I am tired of the cold and rain. I’m looking out and the parking lot flooding right now.

But they’re predicting sunny and 70-plus degrees on Saturday in central Oregon. That is a siren song I just can't resist.

And if we have a crappy ride and come in dead last for lack of preparation, I do not care. As long as we don’t have rain or pink lemonade, I’m declaring the weekend a success.

Sunburn, here I come!

Sunday, April 15, 2012


What they lack in distance, they make up in variety.

(The trails, that is.) I've been riding the same two-ish mile loop around the Christmas trees because that's the part of the property that's familiar. But today Carla (Jake) and Melva (Echo) took me and Blue over the other trails, where things get interesting. So we did switchbacks and water crossings, and we pretty much survived it with only occasional bouts of mutiny. Blue and I will do it at a trot next time we have a dry day. He needs the work!

I am pleased that I did all my riding this weekend in the Kuda saddle. I finally got a fleece cover for it, and I'm pleased how secure I feel in it. The only problem I can see is that because it is treeless, it has a little more lateral play than I'm used to. Melva was riding behind me and telling me to sit up straight as I was curled hard to the left. The saddle had moved with me, so it felt like my left stirrup was about 3 inches shorter than the right, but it also felt like I was centered. By the time Melva said I was sitting straight, I felt like I was about to slide off sideways. Clearly, my sense of balance and muscle memory is crap. (To put it nicely.)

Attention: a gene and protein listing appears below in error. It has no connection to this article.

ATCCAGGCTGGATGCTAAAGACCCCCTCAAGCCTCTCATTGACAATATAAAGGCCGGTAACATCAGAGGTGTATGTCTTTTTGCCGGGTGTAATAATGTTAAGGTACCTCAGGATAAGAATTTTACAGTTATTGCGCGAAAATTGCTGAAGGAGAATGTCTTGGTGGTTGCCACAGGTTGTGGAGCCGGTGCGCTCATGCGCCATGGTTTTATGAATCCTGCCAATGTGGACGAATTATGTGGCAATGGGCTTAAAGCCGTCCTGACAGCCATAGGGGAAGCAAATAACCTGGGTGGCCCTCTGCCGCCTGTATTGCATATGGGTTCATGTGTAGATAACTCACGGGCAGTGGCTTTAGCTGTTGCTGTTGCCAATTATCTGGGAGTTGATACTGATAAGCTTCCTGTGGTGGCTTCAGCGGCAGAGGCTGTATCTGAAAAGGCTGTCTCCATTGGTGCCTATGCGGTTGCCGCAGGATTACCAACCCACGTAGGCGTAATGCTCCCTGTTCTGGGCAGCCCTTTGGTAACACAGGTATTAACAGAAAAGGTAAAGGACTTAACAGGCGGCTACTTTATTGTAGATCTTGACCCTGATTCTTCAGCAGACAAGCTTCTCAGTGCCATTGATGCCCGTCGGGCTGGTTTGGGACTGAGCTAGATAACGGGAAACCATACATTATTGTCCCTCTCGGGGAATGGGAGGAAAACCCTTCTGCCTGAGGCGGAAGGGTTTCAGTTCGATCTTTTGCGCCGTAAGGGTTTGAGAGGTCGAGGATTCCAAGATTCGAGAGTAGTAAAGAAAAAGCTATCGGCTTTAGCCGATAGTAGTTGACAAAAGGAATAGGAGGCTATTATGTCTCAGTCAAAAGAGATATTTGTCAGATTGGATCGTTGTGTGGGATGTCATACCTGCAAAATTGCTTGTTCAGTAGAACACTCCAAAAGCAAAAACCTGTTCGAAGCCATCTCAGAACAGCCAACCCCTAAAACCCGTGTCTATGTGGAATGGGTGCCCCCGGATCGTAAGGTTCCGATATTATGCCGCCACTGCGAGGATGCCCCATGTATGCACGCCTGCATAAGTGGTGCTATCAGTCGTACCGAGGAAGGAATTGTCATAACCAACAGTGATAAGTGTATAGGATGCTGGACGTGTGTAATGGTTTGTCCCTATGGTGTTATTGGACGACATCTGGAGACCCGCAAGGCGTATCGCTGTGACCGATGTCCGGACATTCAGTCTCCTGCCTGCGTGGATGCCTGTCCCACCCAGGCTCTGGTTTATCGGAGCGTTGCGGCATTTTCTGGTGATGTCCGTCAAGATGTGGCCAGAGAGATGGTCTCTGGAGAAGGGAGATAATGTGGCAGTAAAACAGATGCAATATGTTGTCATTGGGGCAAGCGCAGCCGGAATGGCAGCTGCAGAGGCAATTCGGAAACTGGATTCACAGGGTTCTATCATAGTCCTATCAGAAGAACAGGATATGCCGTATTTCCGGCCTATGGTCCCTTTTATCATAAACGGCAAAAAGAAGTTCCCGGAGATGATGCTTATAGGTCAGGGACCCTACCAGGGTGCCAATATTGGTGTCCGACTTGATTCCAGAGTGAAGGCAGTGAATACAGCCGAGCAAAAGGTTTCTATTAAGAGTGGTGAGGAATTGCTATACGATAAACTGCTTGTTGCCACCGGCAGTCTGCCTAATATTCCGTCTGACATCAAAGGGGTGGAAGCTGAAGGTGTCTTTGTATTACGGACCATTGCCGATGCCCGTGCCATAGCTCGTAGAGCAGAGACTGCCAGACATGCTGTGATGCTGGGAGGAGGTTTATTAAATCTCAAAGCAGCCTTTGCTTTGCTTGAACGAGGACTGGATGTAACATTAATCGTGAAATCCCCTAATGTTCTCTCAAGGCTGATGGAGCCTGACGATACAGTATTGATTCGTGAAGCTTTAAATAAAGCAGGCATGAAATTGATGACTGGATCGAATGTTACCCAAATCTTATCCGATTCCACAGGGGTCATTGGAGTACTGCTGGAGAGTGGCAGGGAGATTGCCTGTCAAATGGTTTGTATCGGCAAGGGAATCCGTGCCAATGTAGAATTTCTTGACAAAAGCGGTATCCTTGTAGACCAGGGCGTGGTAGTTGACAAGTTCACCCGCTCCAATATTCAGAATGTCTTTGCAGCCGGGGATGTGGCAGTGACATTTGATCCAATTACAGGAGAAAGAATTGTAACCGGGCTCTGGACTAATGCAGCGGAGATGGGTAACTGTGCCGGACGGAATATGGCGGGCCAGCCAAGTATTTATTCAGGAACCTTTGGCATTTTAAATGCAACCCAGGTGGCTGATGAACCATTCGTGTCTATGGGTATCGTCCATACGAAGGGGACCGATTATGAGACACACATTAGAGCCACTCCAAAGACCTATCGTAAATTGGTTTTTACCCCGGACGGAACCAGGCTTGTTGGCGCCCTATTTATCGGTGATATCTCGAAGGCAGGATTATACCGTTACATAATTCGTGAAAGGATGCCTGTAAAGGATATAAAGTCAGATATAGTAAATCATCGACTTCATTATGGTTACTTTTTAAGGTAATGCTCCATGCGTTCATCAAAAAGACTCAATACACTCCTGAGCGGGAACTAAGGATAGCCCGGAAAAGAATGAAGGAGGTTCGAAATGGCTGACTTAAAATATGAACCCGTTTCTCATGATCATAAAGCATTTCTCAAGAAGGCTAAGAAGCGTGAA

It's always something, isn't it? 

Monday, April 9, 2012

Exploring boundaries! Mutiny! Water obstacles!

As I mentioned in my last post, Blue and I have been having an ongoing conversation about who is really in charge under most circumstances. I was feeling encouraged and (to use a more touchy-feely word) empowered by his lightness and ease in the arena. So when Saturday dawned warm and sunny, I knew it was time to expand our comfort zone into the great outdoors again.

Up to this point it has been easy to make excuses for staying inside and doing gymnastic work. Rain! Mud! Potential tendon damage! But those excuses pretty much evaporate (pun very much intended) when it is a sparkling 60 degrees and everyone in their right mind is out enjoying it.

Also, what better weekend for the training equivalent of a “come-to-Jesus” moment than Easter?

The beginning was not auspicious. I took him to the arena for a quick warm-up before we really started working. I find he absorbs new information best after about 5 minutes of trotting, so I mounted up and asked for a walk to get us both situated. Full disclosure: I typically ride in the evening after work, when Blue has had several hours of turnout to burn off energy. On Saturday, he came straight from his stall after breakfast and had a little extra spring in his step anyway.

Now, just as my youthful farrier predicted, Blue’s walk is much faster and smoother now that he’s been relieved of all that extra toe. He was always a fast walker, but now he clocks a 4 mph walk easily. That’s pretty fast for stumpy little mustang legs! He feels pretty relaxed, but he is boogeying (boogie-ing?) around the arena with an air of determination.